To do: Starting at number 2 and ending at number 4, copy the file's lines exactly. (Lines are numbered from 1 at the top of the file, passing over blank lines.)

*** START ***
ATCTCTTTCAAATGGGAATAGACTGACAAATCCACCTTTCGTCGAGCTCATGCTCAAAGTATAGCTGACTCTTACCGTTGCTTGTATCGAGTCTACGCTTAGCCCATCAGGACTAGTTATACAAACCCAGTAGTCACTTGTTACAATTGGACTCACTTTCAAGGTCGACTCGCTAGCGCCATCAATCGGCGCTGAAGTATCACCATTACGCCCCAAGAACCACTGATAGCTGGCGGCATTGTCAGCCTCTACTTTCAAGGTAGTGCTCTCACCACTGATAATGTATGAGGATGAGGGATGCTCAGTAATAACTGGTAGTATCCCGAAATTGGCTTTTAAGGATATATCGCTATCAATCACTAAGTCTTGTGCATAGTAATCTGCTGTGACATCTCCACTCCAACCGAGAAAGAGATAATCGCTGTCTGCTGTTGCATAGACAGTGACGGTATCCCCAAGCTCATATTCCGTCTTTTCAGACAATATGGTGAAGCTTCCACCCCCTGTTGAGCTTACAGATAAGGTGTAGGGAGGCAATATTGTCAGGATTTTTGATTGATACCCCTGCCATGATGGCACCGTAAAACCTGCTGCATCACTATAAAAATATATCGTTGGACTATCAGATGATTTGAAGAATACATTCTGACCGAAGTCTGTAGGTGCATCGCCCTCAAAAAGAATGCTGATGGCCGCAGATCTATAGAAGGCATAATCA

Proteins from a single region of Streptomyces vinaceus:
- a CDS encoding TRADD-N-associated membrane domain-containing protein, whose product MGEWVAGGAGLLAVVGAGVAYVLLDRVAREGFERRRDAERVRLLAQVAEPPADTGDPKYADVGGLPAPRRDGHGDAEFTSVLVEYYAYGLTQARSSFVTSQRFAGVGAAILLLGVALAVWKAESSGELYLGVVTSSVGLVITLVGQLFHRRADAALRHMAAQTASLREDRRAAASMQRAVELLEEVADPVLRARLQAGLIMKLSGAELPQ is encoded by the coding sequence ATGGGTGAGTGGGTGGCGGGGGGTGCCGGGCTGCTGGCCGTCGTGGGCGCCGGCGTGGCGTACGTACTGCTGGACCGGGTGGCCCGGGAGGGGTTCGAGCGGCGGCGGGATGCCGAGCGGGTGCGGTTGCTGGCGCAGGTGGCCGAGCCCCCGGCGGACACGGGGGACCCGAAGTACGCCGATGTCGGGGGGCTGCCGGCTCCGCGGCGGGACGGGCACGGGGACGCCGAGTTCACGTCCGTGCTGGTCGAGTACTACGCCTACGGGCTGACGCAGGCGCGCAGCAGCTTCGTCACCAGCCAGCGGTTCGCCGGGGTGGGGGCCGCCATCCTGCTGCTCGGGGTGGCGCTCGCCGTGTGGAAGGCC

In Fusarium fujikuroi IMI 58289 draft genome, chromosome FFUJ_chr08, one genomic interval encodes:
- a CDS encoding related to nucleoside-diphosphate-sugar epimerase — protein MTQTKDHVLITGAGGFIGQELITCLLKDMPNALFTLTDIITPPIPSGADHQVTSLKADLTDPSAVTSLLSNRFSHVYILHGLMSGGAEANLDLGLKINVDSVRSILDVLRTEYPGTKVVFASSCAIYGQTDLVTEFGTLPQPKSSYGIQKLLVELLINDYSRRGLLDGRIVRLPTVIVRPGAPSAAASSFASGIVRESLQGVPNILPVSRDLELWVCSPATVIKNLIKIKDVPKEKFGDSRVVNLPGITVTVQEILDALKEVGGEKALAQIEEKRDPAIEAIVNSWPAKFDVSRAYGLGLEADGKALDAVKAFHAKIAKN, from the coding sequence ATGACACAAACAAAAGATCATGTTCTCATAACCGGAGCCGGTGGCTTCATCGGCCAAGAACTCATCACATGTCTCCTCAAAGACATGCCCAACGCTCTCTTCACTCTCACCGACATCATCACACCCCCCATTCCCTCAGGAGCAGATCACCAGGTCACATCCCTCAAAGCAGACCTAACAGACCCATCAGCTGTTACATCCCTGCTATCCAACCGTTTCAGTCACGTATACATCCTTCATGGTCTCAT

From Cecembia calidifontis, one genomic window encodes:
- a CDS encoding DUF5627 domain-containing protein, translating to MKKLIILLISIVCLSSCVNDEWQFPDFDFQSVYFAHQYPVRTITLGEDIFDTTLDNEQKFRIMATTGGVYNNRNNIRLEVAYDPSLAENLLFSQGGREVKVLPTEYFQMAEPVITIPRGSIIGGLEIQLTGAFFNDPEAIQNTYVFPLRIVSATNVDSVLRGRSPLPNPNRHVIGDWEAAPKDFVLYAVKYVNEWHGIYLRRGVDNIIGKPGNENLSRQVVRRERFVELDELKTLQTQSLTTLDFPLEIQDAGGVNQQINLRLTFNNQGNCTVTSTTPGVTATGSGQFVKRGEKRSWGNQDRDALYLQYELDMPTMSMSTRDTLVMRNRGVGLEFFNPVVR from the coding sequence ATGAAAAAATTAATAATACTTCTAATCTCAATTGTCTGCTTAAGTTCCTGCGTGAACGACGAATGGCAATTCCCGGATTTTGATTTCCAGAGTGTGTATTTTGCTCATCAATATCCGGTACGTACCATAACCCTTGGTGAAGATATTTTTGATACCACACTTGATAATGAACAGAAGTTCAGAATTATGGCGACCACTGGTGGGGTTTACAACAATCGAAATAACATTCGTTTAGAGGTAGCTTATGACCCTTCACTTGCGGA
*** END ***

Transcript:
Proteins from a single region of Streptomyces vinaceus:
- a CDS encoding TRADD-N-associated membrane domain-containing protein, whose product MGEWVAGGAGLLAVVGAGVAYVLLDRVAREGFERRRDAERVRLLAQVAEPPADTGDPKYADVGGLPAPRRDGHGDAEFTSVLVEYYAYGLTQARSSFVTSQRFAGVGAAILLLGVALAVWKAESSGELYLGVVTSSVGLVITLVGQLFHRRADAALRHMAAQTASLREDRRAAASMQRAVELLEEVADPVLRARLQAGLIMKLSGAELPQ is encoded by the coding sequence ATGGGTGAGTGGGTGGCGGGGGGTGCCGGGCTGCTGGCCGTCGTGGGCGCCGGCGTGGCGTACGTACTGCTGGACCGGGTGGCCCGGGAGGGGTTCGAGCGGCGGCGGGATGCCGAGCGGGTGCGGTTGCTGGCGCAGGTGGCCGAGCCCCCGGCGGACACGGGGGACCCGAAGTACGCCGATGTCGGGGGGCTGCCGGCTCCGCGGCGGGACGGGCACGGGGACGCCGAGTTCACGTCCGTGCTGGTCGAGTACTACGCCTACGGGCTGACGCAGGCGCGCAGCAGCTTCGTCACCAGCCAGCGGTTCGCCGGGGTGGGGGCCGCCATCCTGCTGCTCGGGGTGGCGCTCGCCGTGTGGAAGGCC

In Fusarium fujikuroi IMI 58289 draft genome, chromosome FFUJ_chr08, one genomic interval encodes: